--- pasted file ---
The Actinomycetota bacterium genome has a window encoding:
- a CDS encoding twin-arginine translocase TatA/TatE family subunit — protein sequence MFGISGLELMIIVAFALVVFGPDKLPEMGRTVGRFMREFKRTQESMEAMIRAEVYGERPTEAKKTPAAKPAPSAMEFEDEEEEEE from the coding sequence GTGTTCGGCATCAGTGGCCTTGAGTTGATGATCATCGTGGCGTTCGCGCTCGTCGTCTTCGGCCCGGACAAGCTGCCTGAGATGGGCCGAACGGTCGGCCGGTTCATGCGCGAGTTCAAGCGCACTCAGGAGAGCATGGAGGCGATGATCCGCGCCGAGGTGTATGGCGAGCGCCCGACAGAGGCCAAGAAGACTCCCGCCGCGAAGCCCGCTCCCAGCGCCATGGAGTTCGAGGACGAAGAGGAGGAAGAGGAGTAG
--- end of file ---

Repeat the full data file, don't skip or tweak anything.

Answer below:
The Actinomycetota bacterium genome has a window encoding:
- a CDS encoding twin-arginine translocase TatA/TatE family subunit — protein sequence MFGISGLELMIIVAFALVVFGPDKLPEMGRTVGRFMREFKRTQESMEAMIRAEVYGERPTEAKKTPAAKPAPSAMEFEDEEEEEE from the coding sequence GTGTTCGGCATCAGTGGCCTTGAGTTGATGATCATCGTGGCGTTCGCGCTCGTCGTCTTCGGCCCGGACAAGCTGCCTGAGATGGGCCGAACGGTCGGCCGGTTCATGCGCGAGTTCAAGCGCACTCAGGAGAGCATGGAGGCGATGATCCGCGCCGAGGTGTATGGCGAGCGCCCGACAGAGGCCAAGAAGACTCCCGCCGCGAAGCCCGCTCCCAGCGCCATGGAGTTCGAGGACGAAGAGGAGGAAGAGGAGTAG